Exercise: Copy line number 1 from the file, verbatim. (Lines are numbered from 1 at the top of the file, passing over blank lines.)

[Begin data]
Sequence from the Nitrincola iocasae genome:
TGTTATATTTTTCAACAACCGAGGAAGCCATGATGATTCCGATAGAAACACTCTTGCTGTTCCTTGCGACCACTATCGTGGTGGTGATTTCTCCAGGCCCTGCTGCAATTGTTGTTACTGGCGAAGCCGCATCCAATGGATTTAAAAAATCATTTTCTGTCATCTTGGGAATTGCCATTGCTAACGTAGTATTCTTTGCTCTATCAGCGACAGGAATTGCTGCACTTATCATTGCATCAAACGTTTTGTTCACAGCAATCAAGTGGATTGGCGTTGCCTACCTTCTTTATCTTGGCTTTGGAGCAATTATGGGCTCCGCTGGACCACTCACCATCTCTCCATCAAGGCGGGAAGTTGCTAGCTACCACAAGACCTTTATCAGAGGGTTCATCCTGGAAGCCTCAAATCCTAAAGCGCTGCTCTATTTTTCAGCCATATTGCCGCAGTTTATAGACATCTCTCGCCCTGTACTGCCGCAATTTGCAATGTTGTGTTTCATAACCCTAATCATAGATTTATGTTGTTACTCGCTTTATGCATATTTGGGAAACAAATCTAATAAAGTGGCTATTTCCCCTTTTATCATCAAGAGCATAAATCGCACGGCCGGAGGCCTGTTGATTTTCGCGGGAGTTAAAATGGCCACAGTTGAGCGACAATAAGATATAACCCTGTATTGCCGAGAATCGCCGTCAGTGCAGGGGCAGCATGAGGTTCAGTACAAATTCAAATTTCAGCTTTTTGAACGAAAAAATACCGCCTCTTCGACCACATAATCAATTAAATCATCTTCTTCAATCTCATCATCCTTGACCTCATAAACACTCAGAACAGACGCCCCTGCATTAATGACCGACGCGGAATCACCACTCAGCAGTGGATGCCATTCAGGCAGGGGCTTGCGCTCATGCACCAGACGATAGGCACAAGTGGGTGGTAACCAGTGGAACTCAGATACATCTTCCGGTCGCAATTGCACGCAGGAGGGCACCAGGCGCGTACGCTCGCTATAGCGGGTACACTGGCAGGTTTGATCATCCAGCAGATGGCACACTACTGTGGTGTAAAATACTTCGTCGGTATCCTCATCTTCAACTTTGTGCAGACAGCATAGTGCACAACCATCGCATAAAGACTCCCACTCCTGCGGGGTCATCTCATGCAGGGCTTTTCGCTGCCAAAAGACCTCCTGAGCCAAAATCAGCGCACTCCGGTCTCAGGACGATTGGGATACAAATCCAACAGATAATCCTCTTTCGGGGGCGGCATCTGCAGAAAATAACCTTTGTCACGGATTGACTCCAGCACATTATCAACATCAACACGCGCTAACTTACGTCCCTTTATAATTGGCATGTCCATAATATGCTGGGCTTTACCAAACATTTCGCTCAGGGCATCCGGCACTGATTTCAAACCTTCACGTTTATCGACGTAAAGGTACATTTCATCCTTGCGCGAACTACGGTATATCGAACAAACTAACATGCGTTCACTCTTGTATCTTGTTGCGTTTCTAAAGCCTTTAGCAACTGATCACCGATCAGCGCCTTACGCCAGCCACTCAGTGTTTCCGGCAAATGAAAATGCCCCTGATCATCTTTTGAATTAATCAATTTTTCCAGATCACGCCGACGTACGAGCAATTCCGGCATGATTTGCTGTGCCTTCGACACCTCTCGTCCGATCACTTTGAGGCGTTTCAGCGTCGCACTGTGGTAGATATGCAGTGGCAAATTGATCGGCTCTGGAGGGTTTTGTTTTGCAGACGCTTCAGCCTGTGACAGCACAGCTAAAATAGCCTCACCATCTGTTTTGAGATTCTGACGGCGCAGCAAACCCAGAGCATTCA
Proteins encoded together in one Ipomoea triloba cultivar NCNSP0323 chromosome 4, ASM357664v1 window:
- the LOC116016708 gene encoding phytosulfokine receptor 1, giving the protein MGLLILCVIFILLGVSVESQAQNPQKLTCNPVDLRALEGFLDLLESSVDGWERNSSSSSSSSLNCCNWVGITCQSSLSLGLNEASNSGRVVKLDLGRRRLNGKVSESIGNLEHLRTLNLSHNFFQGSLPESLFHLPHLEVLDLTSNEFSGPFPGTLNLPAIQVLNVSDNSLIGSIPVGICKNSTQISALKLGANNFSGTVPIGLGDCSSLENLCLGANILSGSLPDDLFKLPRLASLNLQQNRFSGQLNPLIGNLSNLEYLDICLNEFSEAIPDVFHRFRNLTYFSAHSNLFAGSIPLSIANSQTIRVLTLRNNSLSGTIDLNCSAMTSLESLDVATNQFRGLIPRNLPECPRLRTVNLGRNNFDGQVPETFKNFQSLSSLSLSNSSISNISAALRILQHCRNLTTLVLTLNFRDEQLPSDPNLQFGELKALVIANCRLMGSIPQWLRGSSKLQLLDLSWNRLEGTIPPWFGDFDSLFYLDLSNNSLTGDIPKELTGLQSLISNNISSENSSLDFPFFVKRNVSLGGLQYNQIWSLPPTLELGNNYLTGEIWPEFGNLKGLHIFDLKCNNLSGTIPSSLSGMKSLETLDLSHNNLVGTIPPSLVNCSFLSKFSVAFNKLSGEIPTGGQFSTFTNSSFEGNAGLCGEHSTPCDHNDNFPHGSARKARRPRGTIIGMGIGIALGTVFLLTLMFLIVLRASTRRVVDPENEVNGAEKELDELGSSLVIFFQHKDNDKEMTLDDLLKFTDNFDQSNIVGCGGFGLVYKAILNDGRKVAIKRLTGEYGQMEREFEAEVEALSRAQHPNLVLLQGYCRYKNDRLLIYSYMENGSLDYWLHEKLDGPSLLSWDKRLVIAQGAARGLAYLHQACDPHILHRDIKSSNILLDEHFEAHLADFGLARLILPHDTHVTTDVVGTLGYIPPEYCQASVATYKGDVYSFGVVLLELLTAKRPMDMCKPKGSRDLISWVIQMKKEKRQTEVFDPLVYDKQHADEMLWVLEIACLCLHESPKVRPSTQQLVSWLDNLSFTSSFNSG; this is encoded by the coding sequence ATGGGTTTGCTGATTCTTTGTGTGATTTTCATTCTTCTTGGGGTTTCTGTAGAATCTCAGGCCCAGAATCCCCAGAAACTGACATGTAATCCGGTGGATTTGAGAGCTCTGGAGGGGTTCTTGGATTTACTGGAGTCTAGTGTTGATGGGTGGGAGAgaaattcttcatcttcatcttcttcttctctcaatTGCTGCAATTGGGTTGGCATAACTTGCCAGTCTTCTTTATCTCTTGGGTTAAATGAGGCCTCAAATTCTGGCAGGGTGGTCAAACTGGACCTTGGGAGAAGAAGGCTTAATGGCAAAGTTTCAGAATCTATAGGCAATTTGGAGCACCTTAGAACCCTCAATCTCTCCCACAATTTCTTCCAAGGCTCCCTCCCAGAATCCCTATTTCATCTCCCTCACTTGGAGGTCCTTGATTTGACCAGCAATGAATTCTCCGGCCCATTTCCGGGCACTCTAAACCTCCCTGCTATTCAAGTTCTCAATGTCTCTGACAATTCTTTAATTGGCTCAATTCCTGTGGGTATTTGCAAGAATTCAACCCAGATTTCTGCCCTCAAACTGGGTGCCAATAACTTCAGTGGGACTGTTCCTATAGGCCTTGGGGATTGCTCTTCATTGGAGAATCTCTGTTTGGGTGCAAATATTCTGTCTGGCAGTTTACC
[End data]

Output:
Sequence from the Nitrincola iocasae genome: